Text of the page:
Does the totally functional

Does the totally functional view make a similar criticism, in that such primitive values are defined by how they are acted upon (interpreted) rather than how they act?

That seems like a good way to describe the issue.

This has always seemed like a step backwards to me, in that it prevents the introduction by the programmer of new forms of values which seem as primitive as the built in values.

Two steps forward, one step back...

Many problem-domains - pretty much every problem domain involving I/O with external resources (including HCI) - fundamentally involves pattern-matching and interpretation. This is a rather difficult task to achieve without easily determined observational equality.

In a system where elements are defined by behavior, equality is often a feature the elements can lie about, which makes for interesting puzzles (there are three objects, two of them are equal, one of them always lies about equality, one of them always tells the truth, and the other decides based on the current time...).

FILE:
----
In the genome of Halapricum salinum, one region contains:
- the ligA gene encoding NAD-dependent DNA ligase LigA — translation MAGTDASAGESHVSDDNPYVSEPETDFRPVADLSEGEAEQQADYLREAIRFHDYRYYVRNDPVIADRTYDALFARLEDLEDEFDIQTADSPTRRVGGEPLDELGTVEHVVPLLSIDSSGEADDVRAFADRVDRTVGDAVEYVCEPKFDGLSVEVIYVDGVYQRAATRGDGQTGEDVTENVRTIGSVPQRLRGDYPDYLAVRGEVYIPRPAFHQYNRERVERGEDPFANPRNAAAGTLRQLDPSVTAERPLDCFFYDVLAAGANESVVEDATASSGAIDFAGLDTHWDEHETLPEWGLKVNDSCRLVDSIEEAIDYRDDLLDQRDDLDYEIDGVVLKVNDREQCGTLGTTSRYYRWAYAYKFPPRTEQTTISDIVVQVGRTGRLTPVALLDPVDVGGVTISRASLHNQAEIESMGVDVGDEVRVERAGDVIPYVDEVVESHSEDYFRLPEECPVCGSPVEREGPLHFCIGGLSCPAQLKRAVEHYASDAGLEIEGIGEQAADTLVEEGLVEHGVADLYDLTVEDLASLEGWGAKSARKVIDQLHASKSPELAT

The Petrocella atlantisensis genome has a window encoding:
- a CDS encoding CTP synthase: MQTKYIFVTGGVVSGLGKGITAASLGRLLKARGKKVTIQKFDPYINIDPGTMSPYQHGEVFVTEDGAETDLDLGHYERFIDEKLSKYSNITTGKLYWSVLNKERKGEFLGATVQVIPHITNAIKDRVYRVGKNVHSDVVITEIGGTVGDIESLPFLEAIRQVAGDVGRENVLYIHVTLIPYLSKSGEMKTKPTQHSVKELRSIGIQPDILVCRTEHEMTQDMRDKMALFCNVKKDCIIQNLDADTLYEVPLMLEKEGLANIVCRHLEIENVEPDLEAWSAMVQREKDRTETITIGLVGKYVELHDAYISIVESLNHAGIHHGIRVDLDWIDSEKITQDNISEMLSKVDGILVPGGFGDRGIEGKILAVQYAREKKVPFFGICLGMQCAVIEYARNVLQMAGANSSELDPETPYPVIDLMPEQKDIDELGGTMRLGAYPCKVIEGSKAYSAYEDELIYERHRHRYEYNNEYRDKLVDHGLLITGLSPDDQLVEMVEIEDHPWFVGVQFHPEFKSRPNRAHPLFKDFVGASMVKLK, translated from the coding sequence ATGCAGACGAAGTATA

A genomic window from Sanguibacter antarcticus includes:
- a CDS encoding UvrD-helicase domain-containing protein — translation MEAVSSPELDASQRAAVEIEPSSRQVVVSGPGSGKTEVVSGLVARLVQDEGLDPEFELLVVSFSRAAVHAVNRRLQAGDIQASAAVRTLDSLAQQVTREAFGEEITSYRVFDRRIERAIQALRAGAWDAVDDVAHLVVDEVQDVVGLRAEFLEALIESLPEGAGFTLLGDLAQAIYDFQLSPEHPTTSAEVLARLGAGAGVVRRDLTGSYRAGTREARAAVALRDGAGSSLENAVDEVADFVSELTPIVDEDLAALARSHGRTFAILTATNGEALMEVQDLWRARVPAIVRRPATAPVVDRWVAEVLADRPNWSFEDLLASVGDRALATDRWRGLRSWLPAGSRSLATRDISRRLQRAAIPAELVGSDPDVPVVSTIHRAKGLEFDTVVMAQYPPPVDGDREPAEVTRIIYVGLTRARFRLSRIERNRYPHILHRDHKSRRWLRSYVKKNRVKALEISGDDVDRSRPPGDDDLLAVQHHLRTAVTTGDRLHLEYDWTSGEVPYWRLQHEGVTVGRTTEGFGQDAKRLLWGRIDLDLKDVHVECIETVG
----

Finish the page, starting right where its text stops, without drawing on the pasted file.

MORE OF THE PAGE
One might note that term rewrite systems (like OBJ and Maude) achieve both "how they act, and how they're interpreted", simultaneously: you can easily define new objects and operations that act as primitives. The cost the term rewrite system approach pays: loss of sharp definition - no 'edges' for types or functions that could readily be used for I/O without shipping the whole program.

Behavioral Equality vs Primitive Equality

> In a system where elements are defined by behavior, equality
> is often a feature the elements can lie about, which makes for
> interesting puzzles [...]

Indeed. The capability community has wrestled with precisely this issue in the guise of the Grant Matcher Puzzle. E. Dean Tribble and Jim Larson have each made progress on this puzzle since that web page but I'm not sure what to point at.